Reducing rim pressure at the sides improves circulation and reduces swelling of the embouchure. The lips get fresh blood from the arteries that run from the corners of the lips to the middle. Venous blood and lymph, which are responsible for swelling of the lips, are drained away in the opposite direction. The pressure of a conventional rim where it crosses the blood and lymphatic vessels at the side of the rim blocks their flow, sort of like stepping on a garden hose. The blockage of flow in and out causes fatigue and swelling. The Wedge rim reduces fatigue and swelling by greatly reducing this blockage.
More Efficient Oval Shape
The other important feature of the Wedge rim is the oval shape. The inner diameter of the rim is larger from top to bottom than from side to side. For trumpet, cornet, flugelhorn, and French horn mouthpieces the oval shape continues into the cup. The embouchure forms a sort of “lip aperture”, though this is not truly a continuous hole. Instead, it opens and closes at the frequency of the pitch being played on the horn. The resonance of the horn allows a standing wave to be formed at the pitches we all know are available on a trumpet.
There are two things that drive the trumpeter’s ability to control pitch: the tension or force in the lips and the mass of the vibrating portion of the lips. Ultimately, it is the vibrating mass that really controls things. The player controls the aperture size (hence the vibrating mass). This requires fine control of the embouchure and flexibility.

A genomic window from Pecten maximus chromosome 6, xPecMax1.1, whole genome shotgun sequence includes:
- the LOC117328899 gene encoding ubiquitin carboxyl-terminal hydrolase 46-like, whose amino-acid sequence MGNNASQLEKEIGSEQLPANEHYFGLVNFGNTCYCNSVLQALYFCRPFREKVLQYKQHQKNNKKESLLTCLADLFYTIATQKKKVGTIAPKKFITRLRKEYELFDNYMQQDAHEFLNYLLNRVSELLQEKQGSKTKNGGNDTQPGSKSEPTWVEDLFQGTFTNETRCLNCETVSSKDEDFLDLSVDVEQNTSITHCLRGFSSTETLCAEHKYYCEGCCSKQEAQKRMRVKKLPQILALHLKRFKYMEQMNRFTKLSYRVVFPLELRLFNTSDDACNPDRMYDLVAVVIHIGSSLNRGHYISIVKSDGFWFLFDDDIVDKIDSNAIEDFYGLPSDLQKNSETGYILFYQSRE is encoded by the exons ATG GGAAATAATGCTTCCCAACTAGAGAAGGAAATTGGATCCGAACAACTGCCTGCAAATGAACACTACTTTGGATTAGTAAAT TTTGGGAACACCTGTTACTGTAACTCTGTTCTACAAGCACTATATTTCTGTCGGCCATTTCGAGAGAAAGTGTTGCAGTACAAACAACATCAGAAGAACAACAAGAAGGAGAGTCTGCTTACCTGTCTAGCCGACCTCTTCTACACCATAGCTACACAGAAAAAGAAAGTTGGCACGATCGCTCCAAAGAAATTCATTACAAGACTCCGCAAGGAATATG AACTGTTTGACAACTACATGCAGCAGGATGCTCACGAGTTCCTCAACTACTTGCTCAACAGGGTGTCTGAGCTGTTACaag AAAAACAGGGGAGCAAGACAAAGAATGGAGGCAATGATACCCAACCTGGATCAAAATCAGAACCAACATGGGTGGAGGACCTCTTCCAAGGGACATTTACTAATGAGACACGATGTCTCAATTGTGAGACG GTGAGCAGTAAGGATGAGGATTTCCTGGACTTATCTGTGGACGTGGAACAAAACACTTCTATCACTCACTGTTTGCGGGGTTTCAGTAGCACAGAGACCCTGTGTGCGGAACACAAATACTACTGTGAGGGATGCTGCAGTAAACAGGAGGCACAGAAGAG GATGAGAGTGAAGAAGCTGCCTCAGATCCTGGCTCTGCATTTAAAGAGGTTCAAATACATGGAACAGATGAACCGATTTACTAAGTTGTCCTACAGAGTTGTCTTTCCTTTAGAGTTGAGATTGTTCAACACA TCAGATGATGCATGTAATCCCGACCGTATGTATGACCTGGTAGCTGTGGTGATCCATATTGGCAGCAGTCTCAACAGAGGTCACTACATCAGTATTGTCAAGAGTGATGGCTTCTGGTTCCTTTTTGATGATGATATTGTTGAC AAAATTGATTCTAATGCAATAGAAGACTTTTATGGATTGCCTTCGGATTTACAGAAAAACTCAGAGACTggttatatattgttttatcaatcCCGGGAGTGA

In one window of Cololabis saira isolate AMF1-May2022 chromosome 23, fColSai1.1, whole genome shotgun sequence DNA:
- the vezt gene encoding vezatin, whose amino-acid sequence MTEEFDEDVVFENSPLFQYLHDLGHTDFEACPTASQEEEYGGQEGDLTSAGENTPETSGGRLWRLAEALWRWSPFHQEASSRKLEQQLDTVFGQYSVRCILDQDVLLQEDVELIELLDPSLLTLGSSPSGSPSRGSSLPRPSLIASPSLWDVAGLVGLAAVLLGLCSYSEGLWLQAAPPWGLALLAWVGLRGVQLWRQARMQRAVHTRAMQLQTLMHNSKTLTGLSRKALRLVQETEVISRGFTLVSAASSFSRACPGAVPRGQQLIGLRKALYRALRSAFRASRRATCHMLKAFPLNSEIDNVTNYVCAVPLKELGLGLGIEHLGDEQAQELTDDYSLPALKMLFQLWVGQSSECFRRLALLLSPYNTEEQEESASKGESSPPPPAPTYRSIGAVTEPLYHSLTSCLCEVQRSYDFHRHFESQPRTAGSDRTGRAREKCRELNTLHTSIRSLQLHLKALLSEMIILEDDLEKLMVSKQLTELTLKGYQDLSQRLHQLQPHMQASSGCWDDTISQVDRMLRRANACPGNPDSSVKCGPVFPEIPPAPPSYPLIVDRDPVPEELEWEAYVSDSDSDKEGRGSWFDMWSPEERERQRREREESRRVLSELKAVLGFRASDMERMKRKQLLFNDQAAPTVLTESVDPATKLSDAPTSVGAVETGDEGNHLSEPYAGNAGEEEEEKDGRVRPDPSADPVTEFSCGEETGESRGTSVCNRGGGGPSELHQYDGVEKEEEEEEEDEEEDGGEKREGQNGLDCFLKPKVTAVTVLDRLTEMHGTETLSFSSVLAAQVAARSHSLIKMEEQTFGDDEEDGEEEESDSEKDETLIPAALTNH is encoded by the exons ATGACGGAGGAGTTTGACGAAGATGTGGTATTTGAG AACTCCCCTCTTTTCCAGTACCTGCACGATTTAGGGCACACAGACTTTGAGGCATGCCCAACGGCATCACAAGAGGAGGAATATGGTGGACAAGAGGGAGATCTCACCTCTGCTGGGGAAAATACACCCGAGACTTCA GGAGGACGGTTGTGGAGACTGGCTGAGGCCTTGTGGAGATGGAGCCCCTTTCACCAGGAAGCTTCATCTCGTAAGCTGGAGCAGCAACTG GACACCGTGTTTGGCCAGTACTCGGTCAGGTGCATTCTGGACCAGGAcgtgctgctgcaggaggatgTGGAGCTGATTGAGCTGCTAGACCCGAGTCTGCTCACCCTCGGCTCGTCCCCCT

The Wedge rim improves both control and flexibility, and provides a good grip to hold the aperture in place for a given note/volume. It is well recognised that a shallower cup generally produces greater ease in the upper register and a more brilliant tone. However, with a conventional rim the trade off is often a lower register that sounds nasal and lacking in resonance. One unique feature of the Wedge design is that it produces a richer lower register from shallow cups.
More Focused Embouchure
Decreased pressure at the sides of the mouthpiece encourages the player to activate the corners of the embouchure, producing a more efficient, forward focused, finely tuned aperture. The rim shape also discourages young players from using too much pressure, and from using a “smiling” embouchure, since neither of these undesirable playing habits work with the Wedge.
Easier to Take Breaths
The improved mobility at the corners and solid contact with the top and bottom lip make it easier to open the corners and to return them to the optimal playing position when taking a quick breath.
Ability to Down-size if Desired
While smaller mouthpieces do enhance upper register response a bit, they can also be constrictive and make it more difficult for the player to adjust the aperture size as needed. This often means reduced flexibility, and produces difficulty in accessing the lower register. With the Wedge rim the player has more flexibility as result of the rim contour and the oval shape, so that a smaller diameter can be used without the usual decrease in flexibility. Despite the relatively narrower width, the longer vertical axis provides a big sound and feel of a larger mouthpiece.